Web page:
Most TV viewing is still on the five 'main' channels, Ofcom finds
The five ‘main’ TV channels still account for more than half of all TV viewing, according to new research by Ofcom.
The communications regulator’s annual review of the UK’s public service broadcasters (PSBs) also shows that viewers are largely satisfied with the service provided by those channels.
The PSBs are BBC One, BBC Two, ITV, Channel 4, Channel 5, UTV in Northern Ireland, STV in Scotland and S4C in Wales.
These channels accounted for 51% of all broadcast TV viewing in 2015 – a similar figure to the past three years but down from 70% a decade earlier.
When PSBs’ portfolio channels – such as BBC Four, ITV2 and E4 – are included, their share of viewing in 2015 was 71%.
Ofcom found that the main five public service channels reached 84% of the population in a typical week.
Lindsey Clay, CEO of Thinkbox, the marketing agency for commercial TV in the UK, said the popularity of the five main channels is partly down to the “power” of the electronic programme guide (EPG).
“Most people’s first port of call when they turn on the TV is the EPG and the prominence of these channels and the quality they offer all viewers goes towards explaining their continued popularity,” she said.
According to Ofcom’s report, audiences believe the most important functions performed by PSBs are trustworthy news programmes and high quality programmes (86%) followed by programmes that help viewers understand what is happening in the world (83%).
The report shows that broadcasters are starting to place a similar emphasis in terms of investment, as spending on factual programmes and original dramas has increased.
TV viewing in decline?
It also shows that TV viewing, overall, has fallen in recent years with the average viewer watching three hours and 36 minutes of TV a day – 26 minutes less than in 2010.
Ms Clay said: “TV continues to be the UK’s most popular media choice – and by far the most popular form of video, accounting for three quarters of the average person’s video diet.
“Only one form of TV viewing has seen decline: watching live within seven days of broadcast on a TV set in the home.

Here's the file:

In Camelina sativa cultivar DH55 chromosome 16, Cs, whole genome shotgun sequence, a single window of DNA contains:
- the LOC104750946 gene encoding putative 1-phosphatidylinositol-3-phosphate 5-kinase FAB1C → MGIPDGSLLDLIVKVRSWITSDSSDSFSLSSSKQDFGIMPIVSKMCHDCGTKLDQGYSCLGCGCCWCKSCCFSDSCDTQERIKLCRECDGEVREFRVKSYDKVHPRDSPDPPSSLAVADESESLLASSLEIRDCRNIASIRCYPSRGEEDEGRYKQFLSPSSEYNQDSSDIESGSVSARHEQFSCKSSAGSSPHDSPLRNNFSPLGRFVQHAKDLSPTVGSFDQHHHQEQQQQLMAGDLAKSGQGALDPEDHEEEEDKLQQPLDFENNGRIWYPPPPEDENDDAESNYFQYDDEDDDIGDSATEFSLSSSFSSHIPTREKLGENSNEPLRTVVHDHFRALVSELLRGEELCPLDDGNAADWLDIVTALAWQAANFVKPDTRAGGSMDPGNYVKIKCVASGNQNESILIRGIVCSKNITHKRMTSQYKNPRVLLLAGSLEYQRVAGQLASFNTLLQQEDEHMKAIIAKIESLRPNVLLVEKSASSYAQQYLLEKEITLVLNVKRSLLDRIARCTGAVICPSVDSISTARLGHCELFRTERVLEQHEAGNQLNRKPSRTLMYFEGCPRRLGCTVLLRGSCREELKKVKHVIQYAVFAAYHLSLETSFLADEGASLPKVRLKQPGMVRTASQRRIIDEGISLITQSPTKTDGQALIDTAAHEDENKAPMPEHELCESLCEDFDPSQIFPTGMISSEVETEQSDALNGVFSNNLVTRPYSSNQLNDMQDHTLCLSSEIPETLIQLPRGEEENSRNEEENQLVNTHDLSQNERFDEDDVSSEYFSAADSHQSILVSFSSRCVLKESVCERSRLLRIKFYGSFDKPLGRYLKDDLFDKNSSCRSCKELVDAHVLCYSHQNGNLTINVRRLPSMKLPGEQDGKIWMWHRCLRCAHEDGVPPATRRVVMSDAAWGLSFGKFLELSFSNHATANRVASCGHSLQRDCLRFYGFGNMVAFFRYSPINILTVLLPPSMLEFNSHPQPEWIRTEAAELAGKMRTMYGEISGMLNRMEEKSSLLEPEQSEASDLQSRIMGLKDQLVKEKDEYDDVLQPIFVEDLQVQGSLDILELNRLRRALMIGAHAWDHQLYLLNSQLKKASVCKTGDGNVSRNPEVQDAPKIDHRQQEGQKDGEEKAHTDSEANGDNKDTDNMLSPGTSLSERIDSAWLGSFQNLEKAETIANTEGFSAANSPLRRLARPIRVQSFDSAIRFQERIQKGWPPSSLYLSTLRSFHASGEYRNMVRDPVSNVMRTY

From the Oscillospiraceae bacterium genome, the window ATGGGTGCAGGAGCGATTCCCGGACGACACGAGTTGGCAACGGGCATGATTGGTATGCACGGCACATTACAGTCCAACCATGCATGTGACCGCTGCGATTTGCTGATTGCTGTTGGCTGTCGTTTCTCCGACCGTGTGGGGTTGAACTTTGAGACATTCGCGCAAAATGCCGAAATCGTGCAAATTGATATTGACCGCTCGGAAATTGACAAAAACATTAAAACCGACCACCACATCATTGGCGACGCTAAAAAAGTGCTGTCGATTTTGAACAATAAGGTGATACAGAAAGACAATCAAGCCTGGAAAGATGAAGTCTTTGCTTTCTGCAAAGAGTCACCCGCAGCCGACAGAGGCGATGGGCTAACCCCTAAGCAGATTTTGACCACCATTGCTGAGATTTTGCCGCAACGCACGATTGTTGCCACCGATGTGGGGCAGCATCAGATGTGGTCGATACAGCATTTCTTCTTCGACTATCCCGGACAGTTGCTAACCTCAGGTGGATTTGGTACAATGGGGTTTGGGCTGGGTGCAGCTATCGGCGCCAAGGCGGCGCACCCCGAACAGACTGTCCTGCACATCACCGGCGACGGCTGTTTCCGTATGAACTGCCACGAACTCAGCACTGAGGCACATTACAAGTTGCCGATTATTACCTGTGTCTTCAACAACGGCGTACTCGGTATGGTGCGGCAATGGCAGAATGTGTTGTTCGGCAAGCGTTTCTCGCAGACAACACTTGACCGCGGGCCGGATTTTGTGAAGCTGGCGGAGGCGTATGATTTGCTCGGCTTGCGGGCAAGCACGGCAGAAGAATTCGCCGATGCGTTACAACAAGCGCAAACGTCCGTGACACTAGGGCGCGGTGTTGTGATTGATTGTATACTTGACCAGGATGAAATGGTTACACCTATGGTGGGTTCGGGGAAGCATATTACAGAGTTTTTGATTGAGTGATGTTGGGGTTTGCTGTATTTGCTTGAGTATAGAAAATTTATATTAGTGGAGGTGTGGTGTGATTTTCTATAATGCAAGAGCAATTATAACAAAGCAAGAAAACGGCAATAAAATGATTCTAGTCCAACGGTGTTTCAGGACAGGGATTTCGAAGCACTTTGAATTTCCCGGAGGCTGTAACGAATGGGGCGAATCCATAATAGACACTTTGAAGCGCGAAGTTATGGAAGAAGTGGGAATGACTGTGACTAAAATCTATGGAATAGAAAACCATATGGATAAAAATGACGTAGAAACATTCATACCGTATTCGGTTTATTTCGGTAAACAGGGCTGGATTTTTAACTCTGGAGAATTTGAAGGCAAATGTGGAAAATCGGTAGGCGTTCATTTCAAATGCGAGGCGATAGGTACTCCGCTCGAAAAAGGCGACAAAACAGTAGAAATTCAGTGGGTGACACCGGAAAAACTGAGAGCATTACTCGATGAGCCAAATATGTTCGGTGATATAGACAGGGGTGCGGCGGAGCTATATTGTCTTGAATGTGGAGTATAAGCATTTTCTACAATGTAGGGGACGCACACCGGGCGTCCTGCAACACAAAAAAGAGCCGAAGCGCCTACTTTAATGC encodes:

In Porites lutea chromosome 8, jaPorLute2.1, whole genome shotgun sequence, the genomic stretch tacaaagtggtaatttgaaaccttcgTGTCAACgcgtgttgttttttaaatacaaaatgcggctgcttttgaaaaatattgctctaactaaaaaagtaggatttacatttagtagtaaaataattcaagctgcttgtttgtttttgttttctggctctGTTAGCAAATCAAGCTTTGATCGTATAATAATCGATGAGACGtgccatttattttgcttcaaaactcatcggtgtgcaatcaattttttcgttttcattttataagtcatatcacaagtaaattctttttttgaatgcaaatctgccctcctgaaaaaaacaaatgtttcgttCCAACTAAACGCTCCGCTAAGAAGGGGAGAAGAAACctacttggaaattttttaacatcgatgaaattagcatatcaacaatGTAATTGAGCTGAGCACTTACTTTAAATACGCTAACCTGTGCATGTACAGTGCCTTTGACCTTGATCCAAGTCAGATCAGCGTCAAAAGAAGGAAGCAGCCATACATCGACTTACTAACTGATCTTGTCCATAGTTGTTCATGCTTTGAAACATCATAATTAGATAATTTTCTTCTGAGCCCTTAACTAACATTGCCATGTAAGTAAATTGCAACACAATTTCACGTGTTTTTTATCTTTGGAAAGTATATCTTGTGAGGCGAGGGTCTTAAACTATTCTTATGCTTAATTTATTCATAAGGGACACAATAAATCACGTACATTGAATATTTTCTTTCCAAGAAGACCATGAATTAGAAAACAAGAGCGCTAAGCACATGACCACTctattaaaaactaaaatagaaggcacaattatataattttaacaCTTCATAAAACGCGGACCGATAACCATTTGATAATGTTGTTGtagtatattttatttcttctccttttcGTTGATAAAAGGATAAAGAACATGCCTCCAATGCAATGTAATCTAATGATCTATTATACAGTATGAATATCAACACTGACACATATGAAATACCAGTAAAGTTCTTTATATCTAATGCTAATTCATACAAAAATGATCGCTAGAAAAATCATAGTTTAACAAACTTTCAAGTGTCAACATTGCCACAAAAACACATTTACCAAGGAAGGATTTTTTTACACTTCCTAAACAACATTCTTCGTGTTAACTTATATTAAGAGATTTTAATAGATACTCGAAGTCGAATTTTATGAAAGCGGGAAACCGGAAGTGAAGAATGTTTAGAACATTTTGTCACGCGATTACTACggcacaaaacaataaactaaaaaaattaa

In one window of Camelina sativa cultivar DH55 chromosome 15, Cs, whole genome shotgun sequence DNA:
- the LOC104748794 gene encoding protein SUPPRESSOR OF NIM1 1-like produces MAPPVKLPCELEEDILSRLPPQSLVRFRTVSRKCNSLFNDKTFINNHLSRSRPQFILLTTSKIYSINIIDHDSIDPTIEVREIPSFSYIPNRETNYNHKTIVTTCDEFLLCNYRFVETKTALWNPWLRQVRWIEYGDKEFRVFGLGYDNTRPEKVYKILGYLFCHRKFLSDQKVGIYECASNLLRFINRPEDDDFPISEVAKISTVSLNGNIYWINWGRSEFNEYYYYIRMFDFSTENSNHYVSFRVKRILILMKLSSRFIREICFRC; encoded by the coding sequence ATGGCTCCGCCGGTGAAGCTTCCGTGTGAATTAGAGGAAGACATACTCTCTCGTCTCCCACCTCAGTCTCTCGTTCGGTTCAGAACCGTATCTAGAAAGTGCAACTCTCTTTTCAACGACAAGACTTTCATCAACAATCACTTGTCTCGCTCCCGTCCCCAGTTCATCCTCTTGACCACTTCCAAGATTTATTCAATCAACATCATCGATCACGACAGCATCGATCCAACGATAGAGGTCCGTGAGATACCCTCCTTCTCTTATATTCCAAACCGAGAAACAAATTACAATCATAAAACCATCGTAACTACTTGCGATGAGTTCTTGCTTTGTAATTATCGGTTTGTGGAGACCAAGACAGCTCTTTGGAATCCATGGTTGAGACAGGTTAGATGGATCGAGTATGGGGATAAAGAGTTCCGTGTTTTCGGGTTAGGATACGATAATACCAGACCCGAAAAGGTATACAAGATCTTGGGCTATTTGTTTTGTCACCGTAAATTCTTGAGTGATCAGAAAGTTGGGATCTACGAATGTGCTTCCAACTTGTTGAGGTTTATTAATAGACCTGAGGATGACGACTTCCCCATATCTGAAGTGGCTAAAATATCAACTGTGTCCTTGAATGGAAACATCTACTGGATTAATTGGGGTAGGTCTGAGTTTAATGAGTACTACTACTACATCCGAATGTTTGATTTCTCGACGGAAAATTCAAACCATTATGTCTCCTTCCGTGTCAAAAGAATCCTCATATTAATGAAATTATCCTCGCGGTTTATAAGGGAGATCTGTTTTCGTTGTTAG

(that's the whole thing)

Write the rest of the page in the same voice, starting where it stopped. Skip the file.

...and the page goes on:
“All other ways of watching TV – out of home, on new screens, catch-up, on demand – are rapidly growing.”
She said on demand services – including those run by PSBs – have replaced some live TV viewing.
“But what on demand services have really replaced is Blockbusters and to a certain extent box sets.”
Analyst Lluis Borrell, partner at Analysis Mason, said subscription-based services such as Netflix and Amazon Prime had mainly replaced DVDs because of their original focus on films.
He said on demand services might become a greater threat to broadcasters as they move their focus towards other programme types.
Mr Borrell said certain types of programmes, including sports events, news and magazines, will remain mostly live but could be viewed through an on demand service rather than a traditional broadcaster.
Changing viewing habits
Ofcom’s research shows a growing difference in the viewing habits of older and younger audiences.
Under 25s watch around 25% less broadcast TV than in 2010, while the average viewing of those aged 55-64 has only declined by 5%.
The watchdog found that people aged 16-24 have particularly embraced on demand TV, and spend around a third of their daily viewing time watching such services.
Live TV accounts for 36% of daily viewing in this age group, a 14 percentage-point decrease over the past two years.
Ms Clay said young people are splitting their TV viewing across multiple screens while previous generations only had access to one.
“So they are watching less TV on a TV set than they used to but they are spending more time watching TV online thanks to screens like tablets and smartphones.
“Their new screen behaviour makes perfect sense. Children have never controlled what is watched on the TV set, but they now have personal screens that they do control.
“They don’t have to settle for family default viewing. Yet, despite the new screens they have, they still prefer to watch TV on a TV set. Who doesn’t? Luckily, when they get older and have their own TVs, they can.”
Jane Rumble, director of market intelligence at Ofcom, said: “Our research shows that UK audiences still watch and value public service broadcasting.
“As media and technology continue to evolve, it is important that broadcasters respond to these changes, so they can keep meeting the needs and expectations of viewers.”
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